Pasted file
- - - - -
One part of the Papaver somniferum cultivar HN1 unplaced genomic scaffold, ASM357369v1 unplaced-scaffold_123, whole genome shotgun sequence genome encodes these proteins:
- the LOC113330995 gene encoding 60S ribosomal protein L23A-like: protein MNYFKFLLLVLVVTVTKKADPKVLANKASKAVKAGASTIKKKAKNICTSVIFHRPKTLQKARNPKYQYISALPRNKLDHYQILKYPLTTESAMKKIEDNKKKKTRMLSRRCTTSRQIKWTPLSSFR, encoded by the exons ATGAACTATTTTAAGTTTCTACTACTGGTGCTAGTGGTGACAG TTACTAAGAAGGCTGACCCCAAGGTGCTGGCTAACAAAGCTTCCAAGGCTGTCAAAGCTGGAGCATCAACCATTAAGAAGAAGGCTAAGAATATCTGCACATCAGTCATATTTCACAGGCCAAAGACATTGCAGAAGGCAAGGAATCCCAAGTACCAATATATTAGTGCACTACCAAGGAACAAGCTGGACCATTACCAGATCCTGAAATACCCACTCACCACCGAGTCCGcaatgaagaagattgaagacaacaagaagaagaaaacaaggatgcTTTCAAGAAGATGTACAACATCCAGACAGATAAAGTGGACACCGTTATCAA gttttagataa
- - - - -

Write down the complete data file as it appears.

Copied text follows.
One part of the Papaver somniferum cultivar HN1 unplaced genomic scaffold, ASM357369v1 unplaced-scaffold_123, whole genome shotgun sequence genome encodes these proteins:
- the LOC113330995 gene encoding 60S ribosomal protein L23A-like: protein MNYFKFLLLVLVVTVTKKADPKVLANKASKAVKAGASTIKKKAKNICTSVIFHRPKTLQKARNPKYQYISALPRNKLDHYQILKYPLTTESAMKKIEDNKKKKTRMLSRRCTTSRQIKWTPLSSFR, encoded by the exons ATGAACTATTTTAAGTTTCTACTACTGGTGCTAGTGGTGACAG TTACTAAGAAGGCTGACCCCAAGGTGCTGGCTAACAAAGCTTCCAAGGCTGTCAAAGCTGGAGCATCAACCATTAAGAAGAAGGCTAAGAATATCTGCACATCAGTCATATTTCACAGGCCAAAGACATTGCAGAAGGCAAGGAATCCCAAGTACCAATATATTAGTGCACTACCAAGGAACAAGCTGGACCATTACCAGATCCTGAAATACCCACTCACCACCGAGTCCGcaatgaagaagattgaagacaacaagaagaagaaaacaaggatgcTTTCAAGAAGATGTACAACATCCAGACAGATAAAGTGGACACCGTTATCAA gttttagataa